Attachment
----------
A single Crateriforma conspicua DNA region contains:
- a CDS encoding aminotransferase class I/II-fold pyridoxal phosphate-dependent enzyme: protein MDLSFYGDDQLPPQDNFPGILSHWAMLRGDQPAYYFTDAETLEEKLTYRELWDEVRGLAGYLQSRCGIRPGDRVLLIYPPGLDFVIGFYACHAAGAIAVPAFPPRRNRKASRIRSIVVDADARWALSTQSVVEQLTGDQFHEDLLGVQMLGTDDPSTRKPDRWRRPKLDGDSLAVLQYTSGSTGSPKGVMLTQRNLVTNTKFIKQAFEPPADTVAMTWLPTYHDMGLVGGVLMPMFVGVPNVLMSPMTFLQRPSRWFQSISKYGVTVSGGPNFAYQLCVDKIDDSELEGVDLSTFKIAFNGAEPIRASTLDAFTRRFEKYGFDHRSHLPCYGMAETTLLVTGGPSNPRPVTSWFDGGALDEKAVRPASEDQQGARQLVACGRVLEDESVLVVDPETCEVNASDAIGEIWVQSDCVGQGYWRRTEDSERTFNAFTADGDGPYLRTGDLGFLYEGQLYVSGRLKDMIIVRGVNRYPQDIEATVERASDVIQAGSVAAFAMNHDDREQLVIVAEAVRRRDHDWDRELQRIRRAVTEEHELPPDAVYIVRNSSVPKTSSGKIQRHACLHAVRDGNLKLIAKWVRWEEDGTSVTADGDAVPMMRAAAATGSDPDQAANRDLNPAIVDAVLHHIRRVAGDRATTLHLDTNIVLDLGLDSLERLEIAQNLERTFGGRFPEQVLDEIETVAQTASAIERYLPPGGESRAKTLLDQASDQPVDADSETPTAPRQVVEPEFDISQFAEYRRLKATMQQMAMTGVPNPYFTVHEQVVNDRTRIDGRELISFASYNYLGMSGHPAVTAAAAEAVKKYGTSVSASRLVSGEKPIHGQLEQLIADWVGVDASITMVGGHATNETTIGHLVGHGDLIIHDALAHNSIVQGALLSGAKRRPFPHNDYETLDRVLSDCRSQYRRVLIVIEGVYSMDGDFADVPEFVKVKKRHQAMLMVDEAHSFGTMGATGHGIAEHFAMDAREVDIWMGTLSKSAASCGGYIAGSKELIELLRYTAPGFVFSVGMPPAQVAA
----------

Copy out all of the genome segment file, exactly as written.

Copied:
A single Crateriforma conspicua DNA region contains:
- a CDS encoding aminotransferase class I/II-fold pyridoxal phosphate-dependent enzyme: protein MDLSFYGDDQLPPQDNFPGILSHWAMLRGDQPAYYFTDAETLEEKLTYRELWDEVRGLAGYLQSRCGIRPGDRVLLIYPPGLDFVIGFYACHAAGAIAVPAFPPRRNRKASRIRSIVVDADARWALSTQSVVEQLTGDQFHEDLLGVQMLGTDDPSTRKPDRWRRPKLDGDSLAVLQYTSGSTGSPKGVMLTQRNLVTNTKFIKQAFEPPADTVAMTWLPTYHDMGLVGGVLMPMFVGVPNVLMSPMTFLQRPSRWFQSISKYGVTVSGGPNFAYQLCVDKIDDSELEGVDLSTFKIAFNGAEPIRASTLDAFTRRFEKYGFDHRSHLPCYGMAETTLLVTGGPSNPRPVTSWFDGGALDEKAVRPASEDQQGARQLVACGRVLEDESVLVVDPETCEVNASDAIGEIWVQSDCVGQGYWRRTEDSERTFNAFTADGDGPYLRTGDLGFLYEGQLYVSGRLKDMIIVRGVNRYPQDIEATVERASDVIQAGSVAAFAMNHDDREQLVIVAEAVRRRDHDWDRELQRIRRAVTEEHELPPDAVYIVRNSSVPKTSSGKIQRHACLHAVRDGNLKLIAKWVRWEEDGTSVTADGDAVPMMRAAAATGSDPDQAANRDLNPAIVDAVLHHIRRVAGDRATTLHLDTNIVLDLGLDSLERLEIAQNLERTFGGRFPEQVLDEIETVAQTASAIERYLPPGGESRAKTLLDQASDQPVDADSETPTAPRQVVEPEFDISQFAEYRRLKATMQQMAMTGVPNPYFTVHEQVVNDRTRIDGRELISFASYNYLGMSGHPAVTAAAAEAVKKYGTSVSASRLVSGEKPIHGQLEQLIADWVGVDASITMVGGHATNETTIGHLVGHGDLIIHDALAHNSIVQGALLSGAKRRPFPHNDYETLDRVLSDCRSQYRRVLIVIEGVYSMDGDFADVPEFVKVKKRHQAMLMVDEAHSFGTMGATGHGIAEHFAMDAREVDIWMGTLSKSAASCGGYIAGSKELIELLRYTAPGFVFSVGMPPAQVAA